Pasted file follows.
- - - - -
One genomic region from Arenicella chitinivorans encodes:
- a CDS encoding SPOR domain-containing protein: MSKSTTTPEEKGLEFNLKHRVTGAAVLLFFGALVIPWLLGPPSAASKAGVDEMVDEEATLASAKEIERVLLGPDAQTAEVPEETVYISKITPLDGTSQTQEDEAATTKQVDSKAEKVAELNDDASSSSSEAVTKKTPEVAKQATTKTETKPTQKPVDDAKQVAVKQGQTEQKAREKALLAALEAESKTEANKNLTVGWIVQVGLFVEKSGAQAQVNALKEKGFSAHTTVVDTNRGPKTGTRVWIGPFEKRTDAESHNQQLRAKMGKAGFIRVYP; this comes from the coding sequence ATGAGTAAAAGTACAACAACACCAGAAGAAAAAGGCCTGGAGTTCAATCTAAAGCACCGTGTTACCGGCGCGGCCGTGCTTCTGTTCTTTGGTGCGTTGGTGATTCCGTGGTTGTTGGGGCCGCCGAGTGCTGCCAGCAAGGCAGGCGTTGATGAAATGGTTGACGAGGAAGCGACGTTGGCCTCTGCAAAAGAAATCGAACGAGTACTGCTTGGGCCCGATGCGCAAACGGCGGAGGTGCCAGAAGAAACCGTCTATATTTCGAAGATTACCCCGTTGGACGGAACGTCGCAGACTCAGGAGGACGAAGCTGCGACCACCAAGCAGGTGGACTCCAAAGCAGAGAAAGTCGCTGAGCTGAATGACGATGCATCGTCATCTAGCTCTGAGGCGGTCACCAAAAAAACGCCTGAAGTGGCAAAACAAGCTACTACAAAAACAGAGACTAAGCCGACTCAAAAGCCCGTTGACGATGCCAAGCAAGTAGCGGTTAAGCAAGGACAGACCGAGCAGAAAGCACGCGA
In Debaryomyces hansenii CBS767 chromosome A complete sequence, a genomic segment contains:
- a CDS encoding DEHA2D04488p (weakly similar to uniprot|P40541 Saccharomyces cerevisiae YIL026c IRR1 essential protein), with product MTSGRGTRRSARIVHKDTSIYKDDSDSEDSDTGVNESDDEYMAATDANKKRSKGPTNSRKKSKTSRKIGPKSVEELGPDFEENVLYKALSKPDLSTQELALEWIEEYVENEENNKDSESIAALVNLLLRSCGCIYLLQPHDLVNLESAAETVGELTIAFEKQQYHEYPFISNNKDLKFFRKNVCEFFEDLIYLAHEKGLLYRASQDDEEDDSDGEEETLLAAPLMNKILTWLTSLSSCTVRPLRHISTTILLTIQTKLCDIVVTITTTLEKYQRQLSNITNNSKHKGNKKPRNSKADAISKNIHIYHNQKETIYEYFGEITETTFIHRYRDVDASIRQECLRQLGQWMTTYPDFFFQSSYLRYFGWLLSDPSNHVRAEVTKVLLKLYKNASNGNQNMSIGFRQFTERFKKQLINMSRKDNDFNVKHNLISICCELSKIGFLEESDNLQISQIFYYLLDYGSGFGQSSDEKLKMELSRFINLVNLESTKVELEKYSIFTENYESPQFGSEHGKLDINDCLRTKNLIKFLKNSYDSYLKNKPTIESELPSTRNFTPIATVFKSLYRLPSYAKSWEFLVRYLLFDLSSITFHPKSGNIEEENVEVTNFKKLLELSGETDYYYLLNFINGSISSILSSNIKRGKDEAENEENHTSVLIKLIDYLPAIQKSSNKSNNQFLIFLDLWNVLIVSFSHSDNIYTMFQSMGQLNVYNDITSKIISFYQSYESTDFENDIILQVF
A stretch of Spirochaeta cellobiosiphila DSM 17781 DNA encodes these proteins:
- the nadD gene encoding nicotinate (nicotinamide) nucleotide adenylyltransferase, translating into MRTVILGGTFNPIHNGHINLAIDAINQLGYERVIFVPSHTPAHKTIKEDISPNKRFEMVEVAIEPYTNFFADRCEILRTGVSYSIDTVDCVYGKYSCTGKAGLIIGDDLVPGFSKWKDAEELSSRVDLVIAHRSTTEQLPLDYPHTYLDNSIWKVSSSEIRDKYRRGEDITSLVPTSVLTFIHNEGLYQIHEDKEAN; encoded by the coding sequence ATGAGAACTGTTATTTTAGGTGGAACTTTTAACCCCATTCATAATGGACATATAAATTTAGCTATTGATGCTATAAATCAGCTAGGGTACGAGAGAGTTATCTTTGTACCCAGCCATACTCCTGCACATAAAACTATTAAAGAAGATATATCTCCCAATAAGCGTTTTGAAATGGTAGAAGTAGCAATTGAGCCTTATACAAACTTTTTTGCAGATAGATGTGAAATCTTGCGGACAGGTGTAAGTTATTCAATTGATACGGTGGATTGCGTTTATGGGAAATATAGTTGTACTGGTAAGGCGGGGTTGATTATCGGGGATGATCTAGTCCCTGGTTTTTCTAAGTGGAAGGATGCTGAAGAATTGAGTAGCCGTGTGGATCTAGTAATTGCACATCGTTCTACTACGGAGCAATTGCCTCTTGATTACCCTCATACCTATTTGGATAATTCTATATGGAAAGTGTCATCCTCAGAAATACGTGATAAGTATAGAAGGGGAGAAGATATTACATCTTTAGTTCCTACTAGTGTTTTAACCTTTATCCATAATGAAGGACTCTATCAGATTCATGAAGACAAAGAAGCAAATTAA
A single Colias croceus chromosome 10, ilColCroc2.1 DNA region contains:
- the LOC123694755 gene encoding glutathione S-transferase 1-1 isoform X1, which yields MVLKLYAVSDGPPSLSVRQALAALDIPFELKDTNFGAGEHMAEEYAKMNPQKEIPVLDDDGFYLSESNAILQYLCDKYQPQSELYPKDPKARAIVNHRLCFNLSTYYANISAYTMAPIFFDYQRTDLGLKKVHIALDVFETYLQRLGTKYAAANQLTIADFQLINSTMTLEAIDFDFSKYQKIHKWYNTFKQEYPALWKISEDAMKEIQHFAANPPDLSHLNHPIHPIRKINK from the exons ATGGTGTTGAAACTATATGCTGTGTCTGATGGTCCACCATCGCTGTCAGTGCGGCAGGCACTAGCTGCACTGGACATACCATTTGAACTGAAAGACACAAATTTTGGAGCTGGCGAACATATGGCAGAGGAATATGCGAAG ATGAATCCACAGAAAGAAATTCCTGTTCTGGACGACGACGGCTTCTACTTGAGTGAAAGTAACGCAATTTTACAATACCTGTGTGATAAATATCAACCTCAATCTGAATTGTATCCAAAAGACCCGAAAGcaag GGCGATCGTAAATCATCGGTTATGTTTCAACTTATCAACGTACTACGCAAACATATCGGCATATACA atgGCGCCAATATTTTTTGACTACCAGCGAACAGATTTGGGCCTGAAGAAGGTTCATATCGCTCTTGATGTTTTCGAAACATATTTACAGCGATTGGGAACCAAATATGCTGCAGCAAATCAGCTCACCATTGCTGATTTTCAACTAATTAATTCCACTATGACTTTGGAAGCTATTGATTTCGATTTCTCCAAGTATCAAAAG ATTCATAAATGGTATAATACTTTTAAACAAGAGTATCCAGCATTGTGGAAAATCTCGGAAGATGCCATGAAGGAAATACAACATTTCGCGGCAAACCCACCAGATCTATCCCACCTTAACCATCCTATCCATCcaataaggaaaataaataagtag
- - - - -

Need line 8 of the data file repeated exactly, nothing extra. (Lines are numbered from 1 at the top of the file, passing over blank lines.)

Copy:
- the LOC123694755 gene encoding glutathione S-transferase 1-1 isoform X1, which yields MVLKLYAVSDGPPSLSVRQALAALDIPFELKDTNFGAGEHMAEEYAKMNPQKEIPVLDDDGFYLSESNAILQYLCDKYQPQSELYPKDPKARAIVNHRLCFNLSTYYANISAYTMAPIFFDYQRTDLGLKKVHIALDVFETYLQRLGTKYAAANQLTIADFQLINSTMTLEAIDFDFSKYQKIHKWYNTFKQEYPALWKISEDAMKEIQHFAANPPDLSHLNHPIHPIRKINK from the exons ATGGTGTTGAAACTATATGCTGTGTCTGATGGTCCACCATCGCTGTCAGTGCGGCAGGCACTAGCTGCACTGGACATACCATTTGAACTGAAAGACACAAATTTTGGAGCTGGCGAACATATGGCAGAGGAATATGCGAAG ATGAATCCACAGAAAGAAATTCCTGTTCTGGACGACGACGGCTTCTACTTGAGTGAAAGTAACGCAATTTTACAATACCTGTGTGATAAATATCAACCTCAATCTGAATTGTATCCAAAAGACCCGAAAGcaag GGCGATCGTAAATCATCGGTTATGTTTCAACTTATCAACGTACTACGCAAACATATCGGCATATACA atgGCGCCAATATTTTTTGACTACCAGCGAACAGATTTGGGCCTGAAGAAGGTTCATATCGCTCTTGATGTTTTCGAAACATATTTACAGCGATTGGGAACCAAATATGCTGCAGCAAATCAGCTCACCATTGCTGATTTTCAACTAATTAATTCCACTATGACTTTGGAAGCTATTGATTTCGATTTCTCCAAGTATCAAAAG ATTCATAAATGGTATAATACTTTTAAACAAGAGTATCCAGCATTGTGGAAAATCTCGGAAGATGCCATGAAGGAAATACAACATTTCGCGGCAAACCCACCAGATCTATCCCACCTTAACCATCCTATCCATCcaataaggaaaataaataagtag